Another Thing: A Sleek and Sensual Take on a Gucci Classic

Inspired by the brand’s unwitting muse Jacqueline Kennedy Onassis, Gucci’s Jackie Notte marks the latest chapter of the cult classic carrier.

Article by Victoria Pearson

22_TEN0357_FRANCESC_TENGucci Jackie Notte bag, price on request, Photograph courtesy of Gucci.

The role of the muse in art, design and literature is as fascinating as that of the craftsperson, if not more so. Historically, muses were almost-mystical figures who emboldened the creative’s practice and inspired greatness. The modern muse’s relationship with the maker is sometimes deliberate (a contractual acknowledgement of chemistry) and at other times serendipitous.

The latter dynamic played a pivotal role in the 1970s when the former first lady Jacqueline Kennedy Onassis became an unwitting muse for the house of Gucci. The perennial fashion It-girl’s affinity for a slouchy leather tote, originally introduced by Gucci as the G1244 in 1961 and used on occasion by Kennedy Onassis to hide her face from the lenses of the New York paparazzi, garnered so much attention that it earned the nickname “The Jackie” internally (it was officially christened in 2020). The crescent-shaped hobo, initially made in canvas and brown leather, was a welcome departure from the structured bags of the time, and featured Gucci’s signature cylindrical piston closure, alongside an adjustable shoulder strap and trapezoidal base. Enduring through the tenures of Tom Ford and Frida Giannini, the iconic bag saw a renaissance in 2020 under creative director Alessandro Michele. The new Jackie came in “mini”, “small” and “medium” and fresh colourways, appealing to contemporary sensibilities.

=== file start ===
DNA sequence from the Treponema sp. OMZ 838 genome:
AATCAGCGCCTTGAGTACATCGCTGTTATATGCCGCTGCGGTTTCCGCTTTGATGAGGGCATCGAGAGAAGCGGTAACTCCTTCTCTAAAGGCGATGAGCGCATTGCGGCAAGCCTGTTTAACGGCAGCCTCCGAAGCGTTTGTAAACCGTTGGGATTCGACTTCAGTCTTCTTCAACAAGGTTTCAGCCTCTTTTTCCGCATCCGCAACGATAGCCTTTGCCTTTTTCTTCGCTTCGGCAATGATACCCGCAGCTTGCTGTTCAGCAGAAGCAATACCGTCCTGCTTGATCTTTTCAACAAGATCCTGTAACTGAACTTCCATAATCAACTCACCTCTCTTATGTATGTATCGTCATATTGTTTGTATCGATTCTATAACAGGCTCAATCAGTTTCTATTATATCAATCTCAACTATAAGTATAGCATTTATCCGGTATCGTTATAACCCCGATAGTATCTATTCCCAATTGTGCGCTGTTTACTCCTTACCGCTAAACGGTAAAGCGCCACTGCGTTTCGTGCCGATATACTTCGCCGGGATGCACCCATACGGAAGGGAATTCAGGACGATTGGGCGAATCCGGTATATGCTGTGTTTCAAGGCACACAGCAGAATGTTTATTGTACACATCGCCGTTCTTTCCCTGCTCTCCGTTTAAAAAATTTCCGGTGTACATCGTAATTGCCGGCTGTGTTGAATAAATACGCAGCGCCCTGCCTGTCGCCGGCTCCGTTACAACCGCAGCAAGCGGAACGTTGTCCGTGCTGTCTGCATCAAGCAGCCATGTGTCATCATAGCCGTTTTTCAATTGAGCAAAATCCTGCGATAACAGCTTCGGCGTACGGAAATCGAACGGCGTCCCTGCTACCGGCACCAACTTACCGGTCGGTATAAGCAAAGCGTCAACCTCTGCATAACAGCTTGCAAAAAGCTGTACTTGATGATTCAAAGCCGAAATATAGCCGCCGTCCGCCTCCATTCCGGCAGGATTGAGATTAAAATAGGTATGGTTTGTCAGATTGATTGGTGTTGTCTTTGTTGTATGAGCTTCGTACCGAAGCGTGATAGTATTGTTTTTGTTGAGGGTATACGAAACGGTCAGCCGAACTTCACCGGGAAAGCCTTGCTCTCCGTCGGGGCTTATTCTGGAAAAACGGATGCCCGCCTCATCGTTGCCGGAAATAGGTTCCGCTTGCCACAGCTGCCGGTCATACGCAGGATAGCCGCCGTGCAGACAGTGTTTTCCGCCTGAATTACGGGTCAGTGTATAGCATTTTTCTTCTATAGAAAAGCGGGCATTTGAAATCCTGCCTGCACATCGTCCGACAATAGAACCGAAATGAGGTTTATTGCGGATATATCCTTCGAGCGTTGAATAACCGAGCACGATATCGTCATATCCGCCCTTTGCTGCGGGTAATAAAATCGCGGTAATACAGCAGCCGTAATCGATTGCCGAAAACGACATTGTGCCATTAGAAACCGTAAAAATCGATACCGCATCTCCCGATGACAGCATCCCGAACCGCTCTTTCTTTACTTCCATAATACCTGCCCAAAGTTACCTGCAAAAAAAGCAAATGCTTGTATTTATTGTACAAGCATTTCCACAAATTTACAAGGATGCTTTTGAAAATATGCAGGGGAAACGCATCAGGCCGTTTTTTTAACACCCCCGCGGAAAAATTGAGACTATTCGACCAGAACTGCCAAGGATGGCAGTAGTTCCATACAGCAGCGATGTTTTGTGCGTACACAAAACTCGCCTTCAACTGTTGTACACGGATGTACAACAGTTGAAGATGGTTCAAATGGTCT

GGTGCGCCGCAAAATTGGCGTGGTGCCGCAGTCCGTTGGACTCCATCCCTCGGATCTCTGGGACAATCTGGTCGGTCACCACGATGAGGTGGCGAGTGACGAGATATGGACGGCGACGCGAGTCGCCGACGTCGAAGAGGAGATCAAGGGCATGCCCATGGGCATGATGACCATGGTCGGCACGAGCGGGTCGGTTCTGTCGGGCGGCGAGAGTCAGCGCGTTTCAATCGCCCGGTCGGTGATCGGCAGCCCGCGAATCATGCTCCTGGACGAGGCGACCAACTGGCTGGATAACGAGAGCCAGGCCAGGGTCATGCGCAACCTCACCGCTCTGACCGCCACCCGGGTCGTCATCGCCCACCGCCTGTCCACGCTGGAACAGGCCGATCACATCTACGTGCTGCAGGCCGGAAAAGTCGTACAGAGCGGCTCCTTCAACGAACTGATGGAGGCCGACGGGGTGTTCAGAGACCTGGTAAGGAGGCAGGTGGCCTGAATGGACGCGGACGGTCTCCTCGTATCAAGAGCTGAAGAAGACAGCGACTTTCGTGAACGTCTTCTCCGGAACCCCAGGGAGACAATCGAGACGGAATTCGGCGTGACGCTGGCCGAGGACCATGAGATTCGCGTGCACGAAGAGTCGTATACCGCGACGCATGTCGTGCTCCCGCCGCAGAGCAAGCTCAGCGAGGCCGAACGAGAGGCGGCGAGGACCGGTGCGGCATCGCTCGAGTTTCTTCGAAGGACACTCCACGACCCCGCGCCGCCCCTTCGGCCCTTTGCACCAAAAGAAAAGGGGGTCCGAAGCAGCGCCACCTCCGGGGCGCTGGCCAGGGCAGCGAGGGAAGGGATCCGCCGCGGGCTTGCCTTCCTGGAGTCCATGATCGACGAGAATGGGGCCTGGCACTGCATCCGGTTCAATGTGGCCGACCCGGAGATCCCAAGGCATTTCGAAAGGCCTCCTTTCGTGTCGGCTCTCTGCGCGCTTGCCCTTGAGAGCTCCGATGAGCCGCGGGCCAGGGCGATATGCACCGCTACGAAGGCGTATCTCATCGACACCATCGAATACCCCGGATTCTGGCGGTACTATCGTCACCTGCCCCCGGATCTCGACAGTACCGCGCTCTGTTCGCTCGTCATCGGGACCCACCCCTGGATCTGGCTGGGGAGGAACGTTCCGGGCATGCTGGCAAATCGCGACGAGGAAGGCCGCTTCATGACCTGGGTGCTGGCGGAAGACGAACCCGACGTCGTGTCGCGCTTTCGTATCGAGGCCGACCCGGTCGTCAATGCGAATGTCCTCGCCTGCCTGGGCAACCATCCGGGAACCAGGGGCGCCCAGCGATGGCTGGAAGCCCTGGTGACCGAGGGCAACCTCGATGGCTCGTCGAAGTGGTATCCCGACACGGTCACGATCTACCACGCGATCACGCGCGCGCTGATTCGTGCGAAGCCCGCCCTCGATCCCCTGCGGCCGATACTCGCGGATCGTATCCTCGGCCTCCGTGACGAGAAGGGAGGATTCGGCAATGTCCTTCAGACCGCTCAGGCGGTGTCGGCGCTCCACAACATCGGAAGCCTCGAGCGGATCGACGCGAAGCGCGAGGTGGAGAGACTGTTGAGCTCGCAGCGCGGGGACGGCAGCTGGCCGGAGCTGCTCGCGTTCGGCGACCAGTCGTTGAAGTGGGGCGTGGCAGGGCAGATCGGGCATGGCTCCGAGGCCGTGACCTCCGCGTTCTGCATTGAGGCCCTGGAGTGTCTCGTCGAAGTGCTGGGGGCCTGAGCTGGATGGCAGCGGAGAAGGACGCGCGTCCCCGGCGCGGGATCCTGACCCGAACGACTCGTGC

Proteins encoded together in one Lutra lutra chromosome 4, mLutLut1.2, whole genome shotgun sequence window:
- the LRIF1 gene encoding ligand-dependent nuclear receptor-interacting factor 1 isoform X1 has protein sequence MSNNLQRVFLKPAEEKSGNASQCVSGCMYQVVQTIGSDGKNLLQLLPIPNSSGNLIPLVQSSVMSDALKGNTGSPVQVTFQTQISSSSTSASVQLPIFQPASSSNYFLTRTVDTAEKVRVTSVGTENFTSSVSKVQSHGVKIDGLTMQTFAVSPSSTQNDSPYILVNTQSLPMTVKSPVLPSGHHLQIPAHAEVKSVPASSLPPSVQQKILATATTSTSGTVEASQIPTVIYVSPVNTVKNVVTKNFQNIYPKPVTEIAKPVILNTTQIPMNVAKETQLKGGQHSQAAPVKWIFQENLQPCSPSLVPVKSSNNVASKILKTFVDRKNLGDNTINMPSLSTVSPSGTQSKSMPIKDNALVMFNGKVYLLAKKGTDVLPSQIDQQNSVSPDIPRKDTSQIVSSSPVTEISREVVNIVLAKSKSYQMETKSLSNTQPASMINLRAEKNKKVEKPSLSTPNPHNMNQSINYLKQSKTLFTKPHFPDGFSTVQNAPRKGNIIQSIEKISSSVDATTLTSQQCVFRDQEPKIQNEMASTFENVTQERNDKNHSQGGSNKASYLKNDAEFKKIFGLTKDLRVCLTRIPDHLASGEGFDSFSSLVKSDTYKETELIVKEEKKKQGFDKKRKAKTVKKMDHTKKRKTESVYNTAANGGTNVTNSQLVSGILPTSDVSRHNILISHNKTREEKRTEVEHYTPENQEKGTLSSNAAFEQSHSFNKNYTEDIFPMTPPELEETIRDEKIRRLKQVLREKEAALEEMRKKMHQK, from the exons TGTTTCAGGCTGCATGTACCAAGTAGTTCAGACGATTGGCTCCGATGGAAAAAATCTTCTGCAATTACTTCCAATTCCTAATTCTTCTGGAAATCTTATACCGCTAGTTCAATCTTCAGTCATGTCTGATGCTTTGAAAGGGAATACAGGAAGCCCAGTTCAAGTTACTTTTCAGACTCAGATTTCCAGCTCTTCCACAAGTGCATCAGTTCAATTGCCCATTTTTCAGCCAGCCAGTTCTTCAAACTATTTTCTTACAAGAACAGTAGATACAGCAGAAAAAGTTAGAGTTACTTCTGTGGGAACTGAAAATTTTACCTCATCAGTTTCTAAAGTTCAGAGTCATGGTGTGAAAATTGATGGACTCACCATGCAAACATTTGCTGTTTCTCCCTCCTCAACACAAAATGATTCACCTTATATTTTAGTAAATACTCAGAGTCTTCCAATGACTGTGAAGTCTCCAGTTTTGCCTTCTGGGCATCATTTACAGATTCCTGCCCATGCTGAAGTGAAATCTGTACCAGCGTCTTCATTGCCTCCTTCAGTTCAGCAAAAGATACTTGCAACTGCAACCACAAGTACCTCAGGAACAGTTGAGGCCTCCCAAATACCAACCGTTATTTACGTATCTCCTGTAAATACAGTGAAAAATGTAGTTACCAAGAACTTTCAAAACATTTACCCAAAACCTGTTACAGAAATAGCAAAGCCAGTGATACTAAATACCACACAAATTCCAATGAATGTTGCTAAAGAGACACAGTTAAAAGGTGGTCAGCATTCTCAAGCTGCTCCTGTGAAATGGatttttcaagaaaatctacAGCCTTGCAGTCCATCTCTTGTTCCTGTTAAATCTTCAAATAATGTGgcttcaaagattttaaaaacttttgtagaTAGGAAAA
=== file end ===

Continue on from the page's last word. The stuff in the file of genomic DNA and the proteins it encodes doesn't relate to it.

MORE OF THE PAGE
This year, creative director Sabato De Sarno introduces the latest chapter: Jackie Notte. Sleek and exuding sensuality, the aptly named Notte serves as the ultimate evening companion, embodying the sartorial confidence of its eponymous muse in a new silhouette, along with subtle details like an innovative snap hook and monogram chain strap. 

This is an extract from an article that appears in print in our seventeenth edition, Page 55 of T Australia with the headline: “Another Thing”